Monday, 30 January 2023

REVIEW: We'll Always Have Paris at the Mill at Sonning

The Mill at Sonning’s wonderful dinner theatre in Berkshire programmes for an audience it knows well with an attractive mix of comedy, thrillers, and musicals. The 2023 season will feature unusually two major musicals (instead of a thriller) the wonderful Gypsy (May to July) and the marvellous Cole Porter’s High Society (November to January 2024) as well as the classic 1920’s comedy Hay Fever (March to May), a revival of the hilarious Ayckbourn’s How the other half lives (August to September) and a reworking of a Ray Cooney farce It’s her turn now (September to November). The season starts with a less well-known title, We’ll always have Paris, about three old school friends who meet up for a weekend in a rented rooftop apartment in Paris and its exploration of how women in their mid-sixties look at life and reflect on their past resonates perfectly with many in the Mill’s regular diners. 

Sally Hughes who runs the venue has directed this new version, updating the script for references to Love island, Trump and Brexit since it was last staged at the venue in 2010 to give it a more topical feel. Jill Hyem’s script is already packed with witty lines that give laugh-out-loud moments of recognition like giving up statins because “you can’t live in Paris and worry about cholesterol” or referring to her past life as “a hitchhikers guide to the fallacy”. It plays clever amusing games with the French and English languages as the visitors learn to get on with the French and try to improve their language skills. Some of it sounds like a recall of a Monty Python sketch which perfectly resonates with the Mill’s clientele.

Elizabeth Elvin is wonderful as Nancy, the retired schoolteacher who has relocated from Hazlemere to the apartment to enjoy life again. She joyously engages in the banter with the French handyman Charlot, played by Richard Kemp, establishing herself as a free spirit and then boils over first bitchiness then into a rage then simpering depression as the play progresses. It is a delightfully nuanced performance.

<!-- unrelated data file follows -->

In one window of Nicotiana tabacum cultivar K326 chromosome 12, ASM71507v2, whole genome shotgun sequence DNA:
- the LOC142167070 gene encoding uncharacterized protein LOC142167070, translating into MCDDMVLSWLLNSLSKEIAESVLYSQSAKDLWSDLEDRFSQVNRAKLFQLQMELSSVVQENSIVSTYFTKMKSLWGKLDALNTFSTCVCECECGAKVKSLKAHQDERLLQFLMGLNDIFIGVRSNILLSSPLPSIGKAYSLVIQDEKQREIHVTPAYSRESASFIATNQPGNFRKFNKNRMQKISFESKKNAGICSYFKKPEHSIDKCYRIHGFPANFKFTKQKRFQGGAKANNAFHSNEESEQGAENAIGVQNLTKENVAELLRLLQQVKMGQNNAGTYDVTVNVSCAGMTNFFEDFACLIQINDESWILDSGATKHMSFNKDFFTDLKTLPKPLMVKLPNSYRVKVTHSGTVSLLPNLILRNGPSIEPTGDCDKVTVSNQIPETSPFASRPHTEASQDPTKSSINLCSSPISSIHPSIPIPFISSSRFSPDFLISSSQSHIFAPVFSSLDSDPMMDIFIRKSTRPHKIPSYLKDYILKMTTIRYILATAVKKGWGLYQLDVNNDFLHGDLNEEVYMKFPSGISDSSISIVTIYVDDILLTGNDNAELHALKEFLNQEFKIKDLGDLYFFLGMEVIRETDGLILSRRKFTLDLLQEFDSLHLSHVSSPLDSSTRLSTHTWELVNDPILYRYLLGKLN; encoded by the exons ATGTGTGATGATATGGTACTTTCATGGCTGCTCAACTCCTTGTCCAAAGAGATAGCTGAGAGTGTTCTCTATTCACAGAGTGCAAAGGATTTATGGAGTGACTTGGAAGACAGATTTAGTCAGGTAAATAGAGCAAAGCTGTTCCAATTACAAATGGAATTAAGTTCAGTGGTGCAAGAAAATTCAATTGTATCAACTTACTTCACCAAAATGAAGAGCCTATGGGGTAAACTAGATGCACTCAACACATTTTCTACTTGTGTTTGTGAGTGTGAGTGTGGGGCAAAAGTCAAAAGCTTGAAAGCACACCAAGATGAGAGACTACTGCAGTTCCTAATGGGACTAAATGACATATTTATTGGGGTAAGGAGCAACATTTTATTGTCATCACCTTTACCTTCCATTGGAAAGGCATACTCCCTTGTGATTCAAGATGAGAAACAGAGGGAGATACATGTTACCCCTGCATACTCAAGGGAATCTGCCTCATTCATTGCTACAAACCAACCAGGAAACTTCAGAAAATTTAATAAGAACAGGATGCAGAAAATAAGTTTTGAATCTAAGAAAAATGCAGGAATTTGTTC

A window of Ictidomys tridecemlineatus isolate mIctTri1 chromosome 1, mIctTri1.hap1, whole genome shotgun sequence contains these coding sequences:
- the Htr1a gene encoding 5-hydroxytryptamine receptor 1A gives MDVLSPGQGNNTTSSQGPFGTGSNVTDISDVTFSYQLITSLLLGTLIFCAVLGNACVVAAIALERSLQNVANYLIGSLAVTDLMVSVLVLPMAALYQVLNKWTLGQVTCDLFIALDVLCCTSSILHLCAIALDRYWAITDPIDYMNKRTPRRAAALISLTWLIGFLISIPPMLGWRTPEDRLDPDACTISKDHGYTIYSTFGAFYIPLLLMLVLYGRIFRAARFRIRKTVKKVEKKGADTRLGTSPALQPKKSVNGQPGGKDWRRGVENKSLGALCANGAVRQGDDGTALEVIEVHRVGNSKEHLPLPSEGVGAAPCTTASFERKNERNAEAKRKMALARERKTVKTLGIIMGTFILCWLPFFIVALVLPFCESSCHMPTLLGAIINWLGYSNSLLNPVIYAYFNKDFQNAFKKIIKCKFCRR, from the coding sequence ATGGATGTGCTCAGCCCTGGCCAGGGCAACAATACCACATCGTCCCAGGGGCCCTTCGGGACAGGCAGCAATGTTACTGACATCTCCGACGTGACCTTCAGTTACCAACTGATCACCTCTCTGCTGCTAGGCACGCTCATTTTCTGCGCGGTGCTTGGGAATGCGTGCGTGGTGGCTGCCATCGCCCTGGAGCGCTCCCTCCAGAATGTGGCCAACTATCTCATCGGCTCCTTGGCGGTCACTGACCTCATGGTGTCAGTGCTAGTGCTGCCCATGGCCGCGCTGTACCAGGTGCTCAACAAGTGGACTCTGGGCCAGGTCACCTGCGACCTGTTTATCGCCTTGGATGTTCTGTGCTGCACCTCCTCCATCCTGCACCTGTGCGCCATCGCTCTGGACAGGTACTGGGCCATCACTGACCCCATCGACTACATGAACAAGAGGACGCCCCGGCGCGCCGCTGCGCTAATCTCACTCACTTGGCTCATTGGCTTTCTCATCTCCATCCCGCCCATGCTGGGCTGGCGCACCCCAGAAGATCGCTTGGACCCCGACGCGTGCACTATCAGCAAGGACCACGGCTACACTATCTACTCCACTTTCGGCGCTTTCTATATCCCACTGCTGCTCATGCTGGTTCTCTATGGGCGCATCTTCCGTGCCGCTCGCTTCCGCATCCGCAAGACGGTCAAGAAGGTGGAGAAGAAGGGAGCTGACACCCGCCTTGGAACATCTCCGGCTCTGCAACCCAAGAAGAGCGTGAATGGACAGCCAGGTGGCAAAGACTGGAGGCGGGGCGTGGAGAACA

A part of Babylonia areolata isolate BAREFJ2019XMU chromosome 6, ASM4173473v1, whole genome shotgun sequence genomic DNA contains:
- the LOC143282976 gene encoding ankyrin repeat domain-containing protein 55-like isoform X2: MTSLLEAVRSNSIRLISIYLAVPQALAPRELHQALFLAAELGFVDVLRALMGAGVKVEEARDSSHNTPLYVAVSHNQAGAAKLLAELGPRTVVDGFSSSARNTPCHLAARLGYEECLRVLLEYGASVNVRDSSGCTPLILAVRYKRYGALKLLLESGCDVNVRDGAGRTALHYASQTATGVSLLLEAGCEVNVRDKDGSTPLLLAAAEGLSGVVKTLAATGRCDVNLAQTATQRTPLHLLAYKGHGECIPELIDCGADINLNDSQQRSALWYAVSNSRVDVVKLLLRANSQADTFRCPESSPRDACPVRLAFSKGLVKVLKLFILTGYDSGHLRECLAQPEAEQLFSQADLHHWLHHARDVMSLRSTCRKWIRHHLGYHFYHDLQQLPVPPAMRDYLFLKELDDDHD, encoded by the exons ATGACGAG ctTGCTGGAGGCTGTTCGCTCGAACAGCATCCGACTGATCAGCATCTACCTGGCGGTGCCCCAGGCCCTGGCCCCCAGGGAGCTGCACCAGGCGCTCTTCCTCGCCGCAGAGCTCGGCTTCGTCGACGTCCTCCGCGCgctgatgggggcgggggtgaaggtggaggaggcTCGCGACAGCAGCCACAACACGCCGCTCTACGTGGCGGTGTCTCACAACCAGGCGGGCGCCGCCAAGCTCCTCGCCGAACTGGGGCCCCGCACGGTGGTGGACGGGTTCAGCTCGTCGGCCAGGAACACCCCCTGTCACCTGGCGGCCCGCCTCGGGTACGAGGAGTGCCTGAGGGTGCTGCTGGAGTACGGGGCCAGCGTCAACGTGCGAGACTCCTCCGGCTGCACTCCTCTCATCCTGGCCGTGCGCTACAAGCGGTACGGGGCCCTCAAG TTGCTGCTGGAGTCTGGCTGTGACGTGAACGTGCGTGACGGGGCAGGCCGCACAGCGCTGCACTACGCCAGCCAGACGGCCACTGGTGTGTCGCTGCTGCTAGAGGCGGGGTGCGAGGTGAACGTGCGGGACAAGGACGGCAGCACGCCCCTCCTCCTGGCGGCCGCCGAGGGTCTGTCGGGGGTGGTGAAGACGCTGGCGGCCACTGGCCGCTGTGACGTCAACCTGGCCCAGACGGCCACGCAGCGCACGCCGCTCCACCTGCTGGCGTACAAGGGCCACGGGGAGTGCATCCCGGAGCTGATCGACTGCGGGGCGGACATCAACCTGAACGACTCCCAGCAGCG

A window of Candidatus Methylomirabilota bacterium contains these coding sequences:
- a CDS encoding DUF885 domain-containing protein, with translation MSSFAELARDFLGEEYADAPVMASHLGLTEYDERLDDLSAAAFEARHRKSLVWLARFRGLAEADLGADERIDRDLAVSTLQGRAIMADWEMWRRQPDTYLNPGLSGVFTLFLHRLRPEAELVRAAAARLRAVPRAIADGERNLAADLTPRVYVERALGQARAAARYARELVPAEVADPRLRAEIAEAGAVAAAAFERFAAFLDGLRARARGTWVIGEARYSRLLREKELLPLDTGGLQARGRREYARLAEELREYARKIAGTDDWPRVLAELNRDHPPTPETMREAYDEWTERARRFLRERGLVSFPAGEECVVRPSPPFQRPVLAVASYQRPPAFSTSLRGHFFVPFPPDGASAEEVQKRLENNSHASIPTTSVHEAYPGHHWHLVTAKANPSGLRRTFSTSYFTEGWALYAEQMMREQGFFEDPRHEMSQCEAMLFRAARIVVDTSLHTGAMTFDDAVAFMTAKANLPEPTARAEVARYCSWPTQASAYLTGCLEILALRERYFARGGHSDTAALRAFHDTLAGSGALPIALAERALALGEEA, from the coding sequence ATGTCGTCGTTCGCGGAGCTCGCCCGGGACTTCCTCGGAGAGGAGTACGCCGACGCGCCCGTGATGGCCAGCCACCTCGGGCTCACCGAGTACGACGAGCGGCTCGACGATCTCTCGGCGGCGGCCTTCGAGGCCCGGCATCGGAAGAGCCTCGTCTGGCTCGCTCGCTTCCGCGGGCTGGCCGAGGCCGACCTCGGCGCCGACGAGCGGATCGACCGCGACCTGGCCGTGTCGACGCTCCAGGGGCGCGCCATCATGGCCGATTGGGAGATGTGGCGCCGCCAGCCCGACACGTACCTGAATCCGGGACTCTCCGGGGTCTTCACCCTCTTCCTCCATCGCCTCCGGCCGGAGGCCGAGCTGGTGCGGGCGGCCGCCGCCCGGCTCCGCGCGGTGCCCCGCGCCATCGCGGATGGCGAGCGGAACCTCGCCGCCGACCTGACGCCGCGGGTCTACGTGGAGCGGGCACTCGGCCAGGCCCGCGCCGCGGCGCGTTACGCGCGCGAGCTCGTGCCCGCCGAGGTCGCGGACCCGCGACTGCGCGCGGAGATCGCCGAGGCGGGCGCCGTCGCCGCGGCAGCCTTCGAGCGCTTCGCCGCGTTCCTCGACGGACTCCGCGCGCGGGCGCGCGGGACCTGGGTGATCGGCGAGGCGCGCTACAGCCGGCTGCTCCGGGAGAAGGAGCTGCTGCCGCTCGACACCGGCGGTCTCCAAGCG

Natalie Cole beautifully plays Anna, the downtrodden visitor whose husband has just died after a long illness and who has suffered from emotional blackmail while caring for him before with a little encouragement from Nancy emerges as an attractive younger woman looking for a fresh start in life. The transformation is handled extremely well.

Debbie Arnold has great fun as Raquel, the cougar prowling the streets of Paris whose frequent trips to Turkey have helped her reinvent her appearance and changed in name in tribute to Raquel Welsh. She creates a monstrous but likeable woman in the mould of Patsy in Ab Fab. Together Charlot calls the three women Les Dames Anglais much to the disdain of the fourth woman, Basienka Blake as the landlady Madame Bouissiron, who seeks to impose her strict rules in the lease agreement.

The tight space of the Mill’s stage captured the feel of the Paris apartment with a skyline through the window that lights up at night although the door to the upstairs bedroom did cause several very tight squeezes as the cast accessed the room! The scene changes between the eight scenes covering two months are cleverly choreographed in the half-light so we see the cast change the props and set the scene in character and this adds to the characterisations and smooth running of the show.

The action plays out over two months and humorously explores their relationships, the nature of friendship and how to approach the retirement years in a charming enjoyable production. It makes for a relaxing reflective evening and a perfect night out for old friends to share a glass of wine over a good meal and enjoy the show together, just like the three ladies on stage.

Review by Nick Wayne 

Rating: ★★★★

Seat: Row F | Price of Ticket: £76

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